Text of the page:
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Consider

class A
{
public:
   virtual void foo () = 0;
};

At this point it is absolutely obvious that A is an abstract class and will never be instantiated on it's own. So why the standard doesn't demand that automatically generated destructor must be virtual as well?

I ask myself this question every time I need to define a dummy virtual desctuctor in my interface classes and can't see why the commetee did't do this.

So the question: why generated destructor in an abstract class is not virtual?

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4  
Abstract classes don't have to have virtual destructors. –  Pete Becker Nov 14 '12 at 19:30
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3 Answers

up vote 6 down vote accepted

Because in C++ you don't pay for what you don't need, and a virtual destructor adds overhead (even in already polymorphic classes) that isn't needed in many cases. For example you might not need polymorphic destruction and choose to have a protected destructor instead.

Further, as an alternative scenario, imagine that you have a class with a virtual method that does desire polymorphic destruction. Now imagine that the other virtual method is no longer needed and removed but polymorphic destruction is still needed. Now you have to remember to go back and add a virtual destructor or suffer undefined behavior.

Finally I think it would be hard to justify changing the default virtualness of the destructor (and it alone) based on whether a class is polymorphic or not rather than always and consistently making a destructor non-vurtual unless requested otherwise.

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I have to say watching the timing of this and Pete's comment pop up within about 2 seconds of each other made me laugh. –  WhozCraig Nov 14 '12 at 18:49
    
True, but on the other hand, how many such cases are there? Wouldn't it be logical to have it virtual by default and let programmer define it non-virtual when he really needs it? –  user1773602 Nov 14 '12 at 18:52
    
@aleguna Then you'd add it overhead to every single class and struct everywhere, which is awful for C compatibility and for the baseline efficiency of any system that's entirely based on subtype polymorphism. There are a lot of useful classes and structs which don't need virtual, or any inheritance at all while we're at it. –  delnan Nov 14 '12 at 18:57
1  
@delnan This answer still applies, because even a class with abstract bases is not always intended to be destroyed by deleteing a base pointer and making the base destructor virtual would make any derived destructors virtual as well. So even if some overhead is already there, adding additional overhead is not always the best idea. –  Christian Rau Nov 14 '12 at 19:03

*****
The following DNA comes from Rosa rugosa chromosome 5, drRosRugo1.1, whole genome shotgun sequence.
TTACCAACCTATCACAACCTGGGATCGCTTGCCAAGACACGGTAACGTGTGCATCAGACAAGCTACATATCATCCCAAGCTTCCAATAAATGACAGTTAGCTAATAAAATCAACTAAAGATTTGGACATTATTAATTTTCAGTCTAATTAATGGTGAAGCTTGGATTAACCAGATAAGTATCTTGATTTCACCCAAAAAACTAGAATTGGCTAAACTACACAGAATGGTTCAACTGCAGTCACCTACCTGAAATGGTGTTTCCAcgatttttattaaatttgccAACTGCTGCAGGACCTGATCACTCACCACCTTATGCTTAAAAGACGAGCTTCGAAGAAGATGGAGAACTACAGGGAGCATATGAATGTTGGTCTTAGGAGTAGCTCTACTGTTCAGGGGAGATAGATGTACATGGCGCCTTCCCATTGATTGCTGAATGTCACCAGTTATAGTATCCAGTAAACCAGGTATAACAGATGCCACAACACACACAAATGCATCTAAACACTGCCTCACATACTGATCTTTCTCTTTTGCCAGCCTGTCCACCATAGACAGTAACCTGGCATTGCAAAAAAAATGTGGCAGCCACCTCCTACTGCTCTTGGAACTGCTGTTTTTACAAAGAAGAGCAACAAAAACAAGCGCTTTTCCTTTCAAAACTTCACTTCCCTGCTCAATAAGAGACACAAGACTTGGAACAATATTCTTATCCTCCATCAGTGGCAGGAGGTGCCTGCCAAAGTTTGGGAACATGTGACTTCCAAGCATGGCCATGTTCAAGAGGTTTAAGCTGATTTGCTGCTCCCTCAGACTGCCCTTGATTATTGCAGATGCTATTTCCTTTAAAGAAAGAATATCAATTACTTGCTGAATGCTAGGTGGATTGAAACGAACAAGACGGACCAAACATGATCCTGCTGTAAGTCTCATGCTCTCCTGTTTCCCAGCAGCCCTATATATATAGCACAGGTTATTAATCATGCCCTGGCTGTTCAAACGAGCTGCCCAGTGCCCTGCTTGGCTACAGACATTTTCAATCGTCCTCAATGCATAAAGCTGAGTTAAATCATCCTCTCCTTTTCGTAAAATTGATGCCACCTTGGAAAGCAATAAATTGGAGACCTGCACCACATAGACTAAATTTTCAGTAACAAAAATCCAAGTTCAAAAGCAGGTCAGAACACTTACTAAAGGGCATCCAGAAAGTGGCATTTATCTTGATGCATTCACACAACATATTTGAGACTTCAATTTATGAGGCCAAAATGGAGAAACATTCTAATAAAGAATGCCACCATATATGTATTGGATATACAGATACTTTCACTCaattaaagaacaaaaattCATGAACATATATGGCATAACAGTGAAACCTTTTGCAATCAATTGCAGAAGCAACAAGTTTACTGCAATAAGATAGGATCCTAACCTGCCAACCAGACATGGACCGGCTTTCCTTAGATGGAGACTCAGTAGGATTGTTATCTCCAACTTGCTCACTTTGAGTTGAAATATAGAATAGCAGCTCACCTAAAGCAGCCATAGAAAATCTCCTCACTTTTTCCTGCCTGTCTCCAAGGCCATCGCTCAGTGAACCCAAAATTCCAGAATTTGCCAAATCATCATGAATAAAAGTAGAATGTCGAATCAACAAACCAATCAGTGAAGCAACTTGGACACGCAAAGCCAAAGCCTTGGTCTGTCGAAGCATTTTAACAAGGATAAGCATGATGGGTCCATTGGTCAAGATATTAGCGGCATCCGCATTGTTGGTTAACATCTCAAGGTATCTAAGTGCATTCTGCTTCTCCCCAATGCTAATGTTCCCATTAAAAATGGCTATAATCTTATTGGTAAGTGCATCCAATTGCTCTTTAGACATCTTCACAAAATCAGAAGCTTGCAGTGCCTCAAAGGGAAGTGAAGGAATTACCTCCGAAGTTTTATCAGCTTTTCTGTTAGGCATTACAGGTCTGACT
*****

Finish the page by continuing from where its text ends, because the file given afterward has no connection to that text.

3  
@delnan If author of class A never intends his users to do delete p (where p is A*) then he might prefer to make the destructor protected. In that case having a virtual as default makes little sense. So, I think choice is just left to the author as the options are many. Apart from that, it would be unnatural (against the spirit of the langauge) to declare ~A() just to override a default virtual ~A() provided by the lanaguage if virtual had been the default. –  nanda Nov 14 '12 at 19:38
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A virtual Destructor would cause dereferencing every time this class would be destructed. Rather small overhead, but C++ wants to save as much time as possible. Anyway, being explicit is always better, than trusting implicit compiler magic. C++'s motto: "Trust the programmer".

LG ntor

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The question is specifically about abstract classes, which are already polymorphic. The extra memory cost would be one entry in a vtable that already exists. –  Mike Seymour Nov 14 '12 at 19:01
    
Alright, I'll edit my answer! –  ntor Nov 14 '12 at 19:07
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When the c++ standard was written, it was written by keeping in my mind that it will be used on various platforms. Some of which might has memory constraints.By adding virtual-ism we are increasing the overhead.That why at that time every method/dtor needs to be explicitly made virtual by the programmer, whenever we do require polymorphism.

Now question comes to why can not standard c++ implementation of abstract class default destructor. Dont you think it will strange to have different implementation, and also it will cause confusion.And what about the case(however small it is) , when you dont need the distructor to be virtaul(so as to save memory).Why waste the memory

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